Nationalist Party leadership contender Adrian Delia and the €7.2 million debt to HSBC Bank

Published: August 12, 2017 at 2:47am

For a copy of the actual constitution of debt, see this earlier post.

Mgarr Developments Ltd (company registration number C 38168) was incorporated on 9th March 2006. Its shares are held by Island Developments Ltd (Mark Grech and Joe and Lucy Attard, all of Gozo), which is the majority shareholder, by Plata Charter Ltd (Georg and Audrey Sapiano) and by Adrian Delia and his wife Nickie Vella de Fremeaux in their personal names.

Dr and Mrs Delia’s shareholding is the smallest by far, but he is the company’s legal and judicial representative and company secretary, and also one of its three directors, the others being Mr and Mrs Attard’s son, Fabian, and Mark Grech.

On 20th March 2006, just 11 days after the company came into being, it was granted two loans by HSBC Bank Malta plc, where Dr Delia had worked for some years in the contracts division: one for €8,152,806 and the other for €4,192,872.

That very same day, Mgarr Developments Ltd bought the Mgarr Bay Hotel on Gozo’s Mgarr Harbour, which had been built and operated by the Tumas Group.

The hotel was demolished and the process began to built 80 flats – the basis on which the loans were taken – a number that was at some point reduced to 41.

The bank loans are secured by general hypothecs over the land on which the hotel stood, the flats to be developed, all assets owned by the company in the present and the future, personal guarantees by the shareholders, and a pledge on insurance policies. The hypothecs were registered at the Public Registry in Gozo – numbers 579/2006 and 580/2006.

At some point, Mgarr Developments Ltd stopped making repayments on its loans, and abandoned its payment schedule completely. The last set of accounts for the company, filed at the Companies Registry, is for the financial year ending 31 December 2013. They were filed in March 2016. This means that the most recent publicly available accounts for the company are almost four years old. That year, 2013, the company recorded a loss of €6,741.

In May this year, the auditor – Michael Bailey of Bailey Audit Services Ltd, who is also the auditor for other companies owned by Dr Delia and Dr Sapiano and who has offices in the same Valletta building as their law firm – was removed.

Seven years down the line, Mgarr Developments Ltd still owes €7 million of the original €12 million, and has also accrued more than a quarter of a million euros in unpaid interest. Meanwhile, HSBC Bank has been clamouring to be paid. Two weeks ago the bank obliged all the shareholders – Mark Grech, Joe and Lucy Attard, Georg and Audrey Sapiano, and Adrian Delia and Nickie Vella de Fremeaux – to formalise a constitution of debt.

This is a contractual document – recorded by a notary, making it a public deed – which brings together in one sum the outstanding loan capital and unpaid interest as at the date the document is signed. This is the new debt total and the bank begins charging interest on it at 8% from that date forward.

The aforementioned individuals signed this constitution of debt with HSBC Bank only two weeks ago, on 26th July, for a total of €7,243,462.

The document explains that the bank had called on them in their personal capacity, as “sureties” for the loan made to their company, to pay the outstanding €7 million, “which payment the sureties have to date not effected”, following which they had agreed in terms of this document to constitute themselves “certain, liquid and due debtors in favour of the bank for the sum of €7,243,462″.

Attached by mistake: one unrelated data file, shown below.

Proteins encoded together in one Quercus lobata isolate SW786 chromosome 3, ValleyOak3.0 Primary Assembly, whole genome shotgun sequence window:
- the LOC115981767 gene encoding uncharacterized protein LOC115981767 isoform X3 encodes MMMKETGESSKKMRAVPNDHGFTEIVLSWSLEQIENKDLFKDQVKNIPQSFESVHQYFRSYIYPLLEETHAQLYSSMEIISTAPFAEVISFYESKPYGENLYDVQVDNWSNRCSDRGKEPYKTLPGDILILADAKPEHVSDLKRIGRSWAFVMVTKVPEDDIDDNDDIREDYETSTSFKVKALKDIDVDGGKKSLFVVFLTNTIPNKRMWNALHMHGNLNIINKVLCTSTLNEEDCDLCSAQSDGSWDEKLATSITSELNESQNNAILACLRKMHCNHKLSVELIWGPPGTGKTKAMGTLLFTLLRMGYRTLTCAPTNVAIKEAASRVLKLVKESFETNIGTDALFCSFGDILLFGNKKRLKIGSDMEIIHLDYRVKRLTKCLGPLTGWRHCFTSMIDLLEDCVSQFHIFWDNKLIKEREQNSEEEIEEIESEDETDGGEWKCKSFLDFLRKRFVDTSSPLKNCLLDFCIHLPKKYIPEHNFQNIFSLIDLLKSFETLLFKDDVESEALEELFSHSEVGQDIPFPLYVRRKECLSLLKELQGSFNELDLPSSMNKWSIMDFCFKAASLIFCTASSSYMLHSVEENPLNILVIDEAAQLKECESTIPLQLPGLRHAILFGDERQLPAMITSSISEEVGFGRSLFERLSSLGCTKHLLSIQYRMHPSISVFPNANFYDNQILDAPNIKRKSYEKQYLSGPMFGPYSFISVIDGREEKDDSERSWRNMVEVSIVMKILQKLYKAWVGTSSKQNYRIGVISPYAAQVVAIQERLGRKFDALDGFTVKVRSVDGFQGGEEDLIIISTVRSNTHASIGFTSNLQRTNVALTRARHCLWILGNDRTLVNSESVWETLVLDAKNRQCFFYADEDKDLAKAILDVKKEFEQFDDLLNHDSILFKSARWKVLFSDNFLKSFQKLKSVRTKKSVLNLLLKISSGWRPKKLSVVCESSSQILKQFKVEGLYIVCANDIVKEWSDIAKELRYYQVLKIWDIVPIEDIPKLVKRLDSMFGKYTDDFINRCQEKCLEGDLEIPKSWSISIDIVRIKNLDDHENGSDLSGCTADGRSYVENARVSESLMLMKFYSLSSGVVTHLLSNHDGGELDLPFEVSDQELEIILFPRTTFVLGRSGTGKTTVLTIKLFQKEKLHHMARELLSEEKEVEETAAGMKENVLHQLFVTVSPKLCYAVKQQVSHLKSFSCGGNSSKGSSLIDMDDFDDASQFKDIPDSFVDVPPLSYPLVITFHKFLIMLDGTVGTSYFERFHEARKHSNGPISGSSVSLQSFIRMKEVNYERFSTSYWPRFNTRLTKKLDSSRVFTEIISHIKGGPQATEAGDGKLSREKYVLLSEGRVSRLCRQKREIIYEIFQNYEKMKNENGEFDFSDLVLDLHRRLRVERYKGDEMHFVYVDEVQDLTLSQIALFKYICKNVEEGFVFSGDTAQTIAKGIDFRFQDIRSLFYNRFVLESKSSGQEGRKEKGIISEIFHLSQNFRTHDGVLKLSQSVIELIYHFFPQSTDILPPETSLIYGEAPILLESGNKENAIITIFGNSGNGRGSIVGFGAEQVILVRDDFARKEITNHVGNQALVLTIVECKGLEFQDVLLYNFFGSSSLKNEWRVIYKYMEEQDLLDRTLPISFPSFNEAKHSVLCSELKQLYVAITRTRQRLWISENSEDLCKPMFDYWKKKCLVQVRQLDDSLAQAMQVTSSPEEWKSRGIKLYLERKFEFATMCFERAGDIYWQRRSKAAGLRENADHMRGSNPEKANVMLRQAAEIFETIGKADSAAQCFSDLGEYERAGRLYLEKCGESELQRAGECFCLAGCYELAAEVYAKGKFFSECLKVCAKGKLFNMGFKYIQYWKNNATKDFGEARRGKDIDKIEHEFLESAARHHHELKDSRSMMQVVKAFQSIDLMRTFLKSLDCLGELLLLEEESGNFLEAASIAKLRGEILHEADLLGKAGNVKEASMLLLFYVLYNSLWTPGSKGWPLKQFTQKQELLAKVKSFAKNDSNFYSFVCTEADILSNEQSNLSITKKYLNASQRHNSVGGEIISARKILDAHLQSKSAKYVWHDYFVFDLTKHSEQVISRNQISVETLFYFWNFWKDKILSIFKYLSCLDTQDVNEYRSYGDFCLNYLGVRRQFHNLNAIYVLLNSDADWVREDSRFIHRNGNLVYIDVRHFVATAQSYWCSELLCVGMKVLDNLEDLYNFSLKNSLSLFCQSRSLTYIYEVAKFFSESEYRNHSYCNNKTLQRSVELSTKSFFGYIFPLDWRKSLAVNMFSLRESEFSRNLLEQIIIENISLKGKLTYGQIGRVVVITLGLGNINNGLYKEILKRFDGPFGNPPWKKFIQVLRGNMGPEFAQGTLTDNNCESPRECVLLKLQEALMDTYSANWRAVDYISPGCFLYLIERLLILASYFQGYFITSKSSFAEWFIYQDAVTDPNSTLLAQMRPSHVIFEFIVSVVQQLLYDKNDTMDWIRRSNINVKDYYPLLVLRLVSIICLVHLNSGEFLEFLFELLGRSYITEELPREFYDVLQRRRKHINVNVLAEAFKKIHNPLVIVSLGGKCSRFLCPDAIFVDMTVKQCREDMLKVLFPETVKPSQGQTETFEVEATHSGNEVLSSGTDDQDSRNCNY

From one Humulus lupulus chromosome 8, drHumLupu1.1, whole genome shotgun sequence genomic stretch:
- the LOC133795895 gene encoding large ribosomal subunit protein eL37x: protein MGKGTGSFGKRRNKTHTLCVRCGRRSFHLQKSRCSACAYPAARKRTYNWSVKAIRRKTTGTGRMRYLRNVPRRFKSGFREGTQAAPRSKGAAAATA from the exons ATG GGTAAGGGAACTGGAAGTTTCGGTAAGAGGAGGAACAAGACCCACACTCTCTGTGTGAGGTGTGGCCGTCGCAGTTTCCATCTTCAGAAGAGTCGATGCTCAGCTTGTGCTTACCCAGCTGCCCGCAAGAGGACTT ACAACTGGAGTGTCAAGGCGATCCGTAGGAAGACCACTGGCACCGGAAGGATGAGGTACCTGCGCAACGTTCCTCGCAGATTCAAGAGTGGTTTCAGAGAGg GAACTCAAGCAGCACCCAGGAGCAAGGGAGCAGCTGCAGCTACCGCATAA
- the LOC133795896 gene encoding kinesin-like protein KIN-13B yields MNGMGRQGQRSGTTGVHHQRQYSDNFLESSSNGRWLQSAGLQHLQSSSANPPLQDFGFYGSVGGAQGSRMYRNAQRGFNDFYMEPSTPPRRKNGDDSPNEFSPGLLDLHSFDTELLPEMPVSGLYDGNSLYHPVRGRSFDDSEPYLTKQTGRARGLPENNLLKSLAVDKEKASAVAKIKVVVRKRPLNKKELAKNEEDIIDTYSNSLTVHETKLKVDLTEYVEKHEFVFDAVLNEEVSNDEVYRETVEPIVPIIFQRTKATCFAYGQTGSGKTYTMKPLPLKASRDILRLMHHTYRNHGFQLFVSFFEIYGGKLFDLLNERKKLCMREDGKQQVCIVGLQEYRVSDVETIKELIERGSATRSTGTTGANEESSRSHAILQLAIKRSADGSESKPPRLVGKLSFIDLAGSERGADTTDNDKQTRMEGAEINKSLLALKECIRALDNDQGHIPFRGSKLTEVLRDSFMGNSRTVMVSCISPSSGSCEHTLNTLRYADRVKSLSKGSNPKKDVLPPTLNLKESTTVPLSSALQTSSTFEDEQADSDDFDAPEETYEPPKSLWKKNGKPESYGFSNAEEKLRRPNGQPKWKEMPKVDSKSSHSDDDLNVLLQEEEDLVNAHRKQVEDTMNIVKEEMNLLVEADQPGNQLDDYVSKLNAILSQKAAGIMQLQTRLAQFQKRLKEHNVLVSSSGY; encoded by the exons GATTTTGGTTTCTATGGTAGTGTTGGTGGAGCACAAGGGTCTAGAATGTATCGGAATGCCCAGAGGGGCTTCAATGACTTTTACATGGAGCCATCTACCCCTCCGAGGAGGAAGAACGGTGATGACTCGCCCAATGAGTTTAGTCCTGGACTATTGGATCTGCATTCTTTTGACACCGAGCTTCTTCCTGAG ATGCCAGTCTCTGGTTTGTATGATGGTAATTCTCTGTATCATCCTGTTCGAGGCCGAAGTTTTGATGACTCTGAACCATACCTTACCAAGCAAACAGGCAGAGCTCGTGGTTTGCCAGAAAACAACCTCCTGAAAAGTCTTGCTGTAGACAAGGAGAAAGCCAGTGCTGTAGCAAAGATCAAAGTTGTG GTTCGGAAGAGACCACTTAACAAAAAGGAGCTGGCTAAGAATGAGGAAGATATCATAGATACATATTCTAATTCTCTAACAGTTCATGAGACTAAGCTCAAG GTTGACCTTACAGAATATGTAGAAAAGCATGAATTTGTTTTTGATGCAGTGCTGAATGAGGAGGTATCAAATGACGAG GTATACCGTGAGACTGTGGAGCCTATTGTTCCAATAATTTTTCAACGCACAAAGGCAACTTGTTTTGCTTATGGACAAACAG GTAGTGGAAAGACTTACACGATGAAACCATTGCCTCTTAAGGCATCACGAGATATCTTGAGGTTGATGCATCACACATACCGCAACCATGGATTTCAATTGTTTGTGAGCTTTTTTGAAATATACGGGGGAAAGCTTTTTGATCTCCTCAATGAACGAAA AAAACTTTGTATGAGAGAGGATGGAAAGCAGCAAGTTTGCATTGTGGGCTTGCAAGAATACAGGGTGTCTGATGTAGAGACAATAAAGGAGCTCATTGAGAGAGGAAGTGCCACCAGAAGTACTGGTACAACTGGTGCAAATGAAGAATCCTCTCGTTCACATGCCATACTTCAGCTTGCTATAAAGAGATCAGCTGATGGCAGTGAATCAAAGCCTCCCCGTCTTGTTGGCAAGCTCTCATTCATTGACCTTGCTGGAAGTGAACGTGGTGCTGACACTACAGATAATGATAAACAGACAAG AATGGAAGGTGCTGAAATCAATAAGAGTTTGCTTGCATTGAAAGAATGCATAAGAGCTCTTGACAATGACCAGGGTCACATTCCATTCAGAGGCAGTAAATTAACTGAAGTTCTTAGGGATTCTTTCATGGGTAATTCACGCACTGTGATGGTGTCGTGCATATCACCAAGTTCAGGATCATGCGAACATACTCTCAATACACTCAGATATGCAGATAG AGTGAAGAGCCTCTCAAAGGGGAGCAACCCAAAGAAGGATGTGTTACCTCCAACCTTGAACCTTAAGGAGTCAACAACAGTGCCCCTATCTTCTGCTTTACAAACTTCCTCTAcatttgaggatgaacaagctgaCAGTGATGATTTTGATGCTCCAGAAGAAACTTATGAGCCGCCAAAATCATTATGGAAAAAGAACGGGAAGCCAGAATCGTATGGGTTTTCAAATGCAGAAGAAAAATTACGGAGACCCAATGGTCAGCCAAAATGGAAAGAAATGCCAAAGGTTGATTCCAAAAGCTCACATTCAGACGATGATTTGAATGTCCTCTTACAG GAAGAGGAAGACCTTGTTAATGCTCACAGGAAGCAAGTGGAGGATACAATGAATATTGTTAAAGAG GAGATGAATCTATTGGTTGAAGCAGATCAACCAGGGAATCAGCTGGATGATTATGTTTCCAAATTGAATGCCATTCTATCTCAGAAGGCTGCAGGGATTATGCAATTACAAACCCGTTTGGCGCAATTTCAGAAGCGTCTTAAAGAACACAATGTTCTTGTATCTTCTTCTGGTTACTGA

All seven of them – three married couples and a single man – are liable jointly and severally (“in solidum”) for the entire outstanding amount, which means that they do not owe a million each, or an amount proportionate to their shareholding, but the entire amount altogether (“jointly”) while the bank can come after any one of them alone for the whole amount (“severally”) if it deems fit. This means that Adrian Delia and his wife are technically liable for the entire €7.2 million on their own, should HSBC Bank decide to pursue them and give up on the others. The other five shareholders are similarly exposed.

The document lays out that HSBC Bank will now begin carrying out regular searches on the “liabilities and transfers” made by the seven individuals in their personal capacity, which means that it will be monitoring any sale or transfer of shares, property and other assets which they may make, and any liabilities they seek to take on, until such a time as they clear their debt to the bank.

The bank has also obliged them to insure their property and to have the bank’s interest in the matter noted on the insurance policy. If they do not pay their insurance premiums punctually, the bank will step in and pay those premiums itself, adding the cost to what they owe the bank already.

Adrian Delia, his wife and their five fellow shareholders have undertaken to give the bank “full details and all information relating to their business and/or financial position” at regular intervals when the bank asks for it, and to give the bank “every facility” to verify the information which they give it.

Background reading


I rang Adrian Delia with questions on this subject. An edited and cleaned-up version of the angry conversation follows, and in this other post you will find more that was said.

On 26th July, two weeks ago, you were party to a constitution of debt to HSBC Bank, to the amount of €7.2 million. Why have you not informed the public?

The public will be informed.

Yes, by me, though – not by you. I’m going to publish the public deed later on today.

I had already said I would disclose everything to the public.

Oh good. When were you planning on doing that, exactly?

I have already said when. After I become leader – I mean if I become leader – I will disclose everything.

Bit too late then, isn’t it. First they vote to make you Leader of the Opposition, then you break it to them that you and your wife have €7.2 million exposure to HSBC in your personal capacities. So then instead of making sure you don’t become Opposition leader they’ll have to make sure you don’t become Prime Minister. Surely you cannot be serious. The reason you don’t want to tell the public now, or the party members and councillors who are eligible to vote for you, is that you know it will affect your chances. In other words, you intended to cheat them by concealing important information from them.

That’s not how it is at all. I said already that I would reveal everything.

Yes, but only after the leadership contest, and then only if you are elected. How does that help anyone except you? You also said you are planning on divesting yourself of your shareholding in various companies and of your other interests, if you become Opposition leader. How do you plan to do this?